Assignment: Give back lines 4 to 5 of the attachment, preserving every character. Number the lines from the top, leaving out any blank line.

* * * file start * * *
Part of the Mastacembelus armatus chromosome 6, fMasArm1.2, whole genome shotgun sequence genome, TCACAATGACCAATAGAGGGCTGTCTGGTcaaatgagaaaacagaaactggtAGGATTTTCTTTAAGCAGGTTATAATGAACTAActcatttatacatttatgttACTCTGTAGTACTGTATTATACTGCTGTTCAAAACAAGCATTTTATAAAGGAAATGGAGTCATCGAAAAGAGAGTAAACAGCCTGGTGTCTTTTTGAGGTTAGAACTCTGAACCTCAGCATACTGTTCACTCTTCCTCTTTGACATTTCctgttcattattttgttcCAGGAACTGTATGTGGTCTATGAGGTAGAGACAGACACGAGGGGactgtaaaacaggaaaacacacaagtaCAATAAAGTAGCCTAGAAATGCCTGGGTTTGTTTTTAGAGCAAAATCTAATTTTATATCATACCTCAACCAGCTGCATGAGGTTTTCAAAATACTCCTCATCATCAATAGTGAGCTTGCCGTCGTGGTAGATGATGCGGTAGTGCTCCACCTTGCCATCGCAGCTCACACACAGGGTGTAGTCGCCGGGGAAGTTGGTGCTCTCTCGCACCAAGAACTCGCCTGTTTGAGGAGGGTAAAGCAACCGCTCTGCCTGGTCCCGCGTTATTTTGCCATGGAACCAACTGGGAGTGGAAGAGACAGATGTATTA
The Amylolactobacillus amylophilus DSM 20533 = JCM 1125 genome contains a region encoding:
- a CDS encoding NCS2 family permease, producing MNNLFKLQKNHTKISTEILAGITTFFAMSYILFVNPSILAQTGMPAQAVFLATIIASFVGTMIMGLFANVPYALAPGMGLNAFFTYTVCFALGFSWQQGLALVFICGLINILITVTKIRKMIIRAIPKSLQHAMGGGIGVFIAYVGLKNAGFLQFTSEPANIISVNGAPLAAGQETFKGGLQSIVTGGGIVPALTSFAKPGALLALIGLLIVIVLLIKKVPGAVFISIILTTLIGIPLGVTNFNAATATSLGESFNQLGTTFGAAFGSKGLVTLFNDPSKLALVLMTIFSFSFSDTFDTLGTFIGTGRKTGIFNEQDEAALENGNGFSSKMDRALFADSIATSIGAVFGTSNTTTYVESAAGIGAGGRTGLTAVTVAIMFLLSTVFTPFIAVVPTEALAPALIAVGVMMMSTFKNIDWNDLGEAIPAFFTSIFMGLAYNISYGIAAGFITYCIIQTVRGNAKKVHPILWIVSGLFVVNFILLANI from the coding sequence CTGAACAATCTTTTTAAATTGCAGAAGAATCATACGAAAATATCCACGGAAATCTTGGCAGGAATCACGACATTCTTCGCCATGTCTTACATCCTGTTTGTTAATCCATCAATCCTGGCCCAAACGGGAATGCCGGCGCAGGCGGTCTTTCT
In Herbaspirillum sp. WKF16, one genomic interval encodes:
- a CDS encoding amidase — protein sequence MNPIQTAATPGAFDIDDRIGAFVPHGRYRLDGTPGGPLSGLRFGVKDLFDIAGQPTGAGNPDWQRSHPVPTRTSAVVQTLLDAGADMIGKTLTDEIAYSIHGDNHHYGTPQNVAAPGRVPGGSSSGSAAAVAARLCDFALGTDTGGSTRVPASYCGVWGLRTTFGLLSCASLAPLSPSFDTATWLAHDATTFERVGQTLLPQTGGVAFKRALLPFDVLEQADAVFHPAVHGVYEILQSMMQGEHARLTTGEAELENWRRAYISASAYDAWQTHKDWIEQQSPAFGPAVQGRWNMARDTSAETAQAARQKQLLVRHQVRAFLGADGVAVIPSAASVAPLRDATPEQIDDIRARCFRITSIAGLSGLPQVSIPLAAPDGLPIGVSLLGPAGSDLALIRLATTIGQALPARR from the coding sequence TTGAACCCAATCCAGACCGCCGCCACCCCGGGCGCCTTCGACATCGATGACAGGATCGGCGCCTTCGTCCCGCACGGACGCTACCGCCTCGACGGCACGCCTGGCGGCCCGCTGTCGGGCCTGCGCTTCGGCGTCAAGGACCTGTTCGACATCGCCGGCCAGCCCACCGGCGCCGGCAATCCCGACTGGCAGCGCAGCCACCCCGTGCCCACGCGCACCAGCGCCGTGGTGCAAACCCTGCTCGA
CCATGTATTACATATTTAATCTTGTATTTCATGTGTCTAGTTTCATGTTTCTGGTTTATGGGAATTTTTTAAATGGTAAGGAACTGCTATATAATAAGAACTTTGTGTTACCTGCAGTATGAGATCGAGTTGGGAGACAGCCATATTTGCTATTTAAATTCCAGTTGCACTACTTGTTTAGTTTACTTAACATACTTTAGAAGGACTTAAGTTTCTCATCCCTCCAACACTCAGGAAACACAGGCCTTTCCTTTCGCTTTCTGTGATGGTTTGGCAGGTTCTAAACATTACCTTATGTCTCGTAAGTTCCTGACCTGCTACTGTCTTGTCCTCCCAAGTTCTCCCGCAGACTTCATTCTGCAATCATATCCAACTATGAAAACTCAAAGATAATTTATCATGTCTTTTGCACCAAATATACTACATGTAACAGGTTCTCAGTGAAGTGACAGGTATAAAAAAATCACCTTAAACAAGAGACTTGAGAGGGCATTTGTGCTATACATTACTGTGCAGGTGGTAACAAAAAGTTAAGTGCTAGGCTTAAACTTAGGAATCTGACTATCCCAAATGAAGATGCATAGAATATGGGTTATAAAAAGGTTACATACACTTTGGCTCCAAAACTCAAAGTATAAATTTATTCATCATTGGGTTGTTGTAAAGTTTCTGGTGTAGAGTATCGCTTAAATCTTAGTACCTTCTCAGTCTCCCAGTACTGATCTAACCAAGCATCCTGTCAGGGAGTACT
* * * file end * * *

In Herbaspirillum sp. WKF16, one genomic interval encodes:
- a CDS encoding amidase — protein sequence MNPIQTAATPGAFDIDDRIGAFVPHGRYRLDGTPGGPLSGLRFGVKDLFDIAGQPTGAGNPDWQRSHPVPTRTSAVVQTLLDAGADMIGKTLTDEIAYSIHGDNHHYGTPQNVAAPGRVPGGSSSGSAAAVAARLCDFALGTDTGGSTRVPASYCGVWGLRTTFGLLSCASLAPLSPSFDTATWLAHDATTFERVGQTLLPQTGGVAFKRALLPFDVLEQADAVFHPAVHGVYEILQSMMQGEHARLTTGEAELENWRRAYISASAYDAWQTHKDWIEQQSPAFGPAVQGRWNMARDTSAETAQAARQKQLLVRHQVRAFLGADGVAVIPSAASVAPLRDATPEQIDDIRARCFRITSIAGLSGLPQVSIPLAAPDGLPIGVSLLGPAGSDLALIRLATTIGQALPARR from the coding sequence TTGAACCCAATCCAGACCGCCGCCACCCCGGGCGCCTTCGACATCGATGACAGGATCGGCGCCTTCGTCCCGCACGGACGCTACCGCCTCGACGGCACGCCTGGCGGCCCGCTGTCGGGCCTGCGCTTCGGCGTCAAGGACCTGTTCGACATCGCCGGCCAGCCCACCGGCGCCGGCAATCCCGACTGGCAGCGCAGCCACCCCGTGCCCACGCGCACCAGCGCCGTGGTGCAAACCCTGCTCGA